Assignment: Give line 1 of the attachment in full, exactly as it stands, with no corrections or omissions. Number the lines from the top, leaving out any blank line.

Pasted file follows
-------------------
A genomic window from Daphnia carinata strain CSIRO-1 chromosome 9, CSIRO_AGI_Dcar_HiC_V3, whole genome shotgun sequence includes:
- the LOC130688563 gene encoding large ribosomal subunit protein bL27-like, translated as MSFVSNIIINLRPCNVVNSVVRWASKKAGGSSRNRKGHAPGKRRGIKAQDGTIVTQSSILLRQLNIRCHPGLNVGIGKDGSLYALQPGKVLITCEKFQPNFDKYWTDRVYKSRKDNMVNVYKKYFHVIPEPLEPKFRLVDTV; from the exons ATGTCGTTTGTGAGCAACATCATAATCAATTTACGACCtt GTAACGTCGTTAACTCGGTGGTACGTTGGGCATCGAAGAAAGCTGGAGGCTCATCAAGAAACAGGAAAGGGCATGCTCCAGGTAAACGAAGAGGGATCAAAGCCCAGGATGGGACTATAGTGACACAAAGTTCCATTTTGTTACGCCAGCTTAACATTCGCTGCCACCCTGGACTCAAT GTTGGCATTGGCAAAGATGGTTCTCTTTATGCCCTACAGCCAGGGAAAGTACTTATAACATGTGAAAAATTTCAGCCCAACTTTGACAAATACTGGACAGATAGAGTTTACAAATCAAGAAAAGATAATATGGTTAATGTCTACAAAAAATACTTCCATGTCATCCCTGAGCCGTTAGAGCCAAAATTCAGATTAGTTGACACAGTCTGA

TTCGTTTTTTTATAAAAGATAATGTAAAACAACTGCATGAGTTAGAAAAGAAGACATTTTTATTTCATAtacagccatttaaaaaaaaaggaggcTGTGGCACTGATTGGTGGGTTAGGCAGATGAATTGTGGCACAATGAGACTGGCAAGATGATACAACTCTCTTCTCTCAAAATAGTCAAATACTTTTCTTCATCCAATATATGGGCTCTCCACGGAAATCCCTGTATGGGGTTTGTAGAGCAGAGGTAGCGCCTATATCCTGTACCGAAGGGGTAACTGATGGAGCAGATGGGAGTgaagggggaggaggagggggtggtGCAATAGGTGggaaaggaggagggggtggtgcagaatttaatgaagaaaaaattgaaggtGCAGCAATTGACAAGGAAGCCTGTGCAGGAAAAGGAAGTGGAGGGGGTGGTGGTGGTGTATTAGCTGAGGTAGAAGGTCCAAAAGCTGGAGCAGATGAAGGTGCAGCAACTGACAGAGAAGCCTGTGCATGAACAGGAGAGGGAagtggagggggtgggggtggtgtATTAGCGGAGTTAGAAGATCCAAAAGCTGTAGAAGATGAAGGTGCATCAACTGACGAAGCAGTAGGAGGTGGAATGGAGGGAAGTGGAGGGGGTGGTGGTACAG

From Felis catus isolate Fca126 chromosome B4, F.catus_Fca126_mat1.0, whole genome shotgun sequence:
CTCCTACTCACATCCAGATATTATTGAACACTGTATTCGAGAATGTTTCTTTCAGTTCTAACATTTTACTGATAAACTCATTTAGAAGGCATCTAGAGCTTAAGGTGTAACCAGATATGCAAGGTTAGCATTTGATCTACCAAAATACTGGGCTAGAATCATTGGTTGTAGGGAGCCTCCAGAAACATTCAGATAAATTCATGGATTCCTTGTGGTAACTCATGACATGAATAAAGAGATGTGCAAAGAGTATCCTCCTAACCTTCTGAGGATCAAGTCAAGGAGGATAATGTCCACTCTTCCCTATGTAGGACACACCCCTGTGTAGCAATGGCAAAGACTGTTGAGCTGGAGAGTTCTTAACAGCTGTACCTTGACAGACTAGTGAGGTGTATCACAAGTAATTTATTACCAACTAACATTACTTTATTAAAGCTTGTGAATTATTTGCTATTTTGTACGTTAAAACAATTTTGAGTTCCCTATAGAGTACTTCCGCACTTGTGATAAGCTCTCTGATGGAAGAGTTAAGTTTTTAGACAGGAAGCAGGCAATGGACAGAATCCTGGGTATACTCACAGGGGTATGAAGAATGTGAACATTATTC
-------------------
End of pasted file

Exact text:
A genomic window from Daphnia carinata strain CSIRO-1 chromosome 9, CSIRO_AGI_Dcar_HiC_V3, whole genome shotgun sequence includes: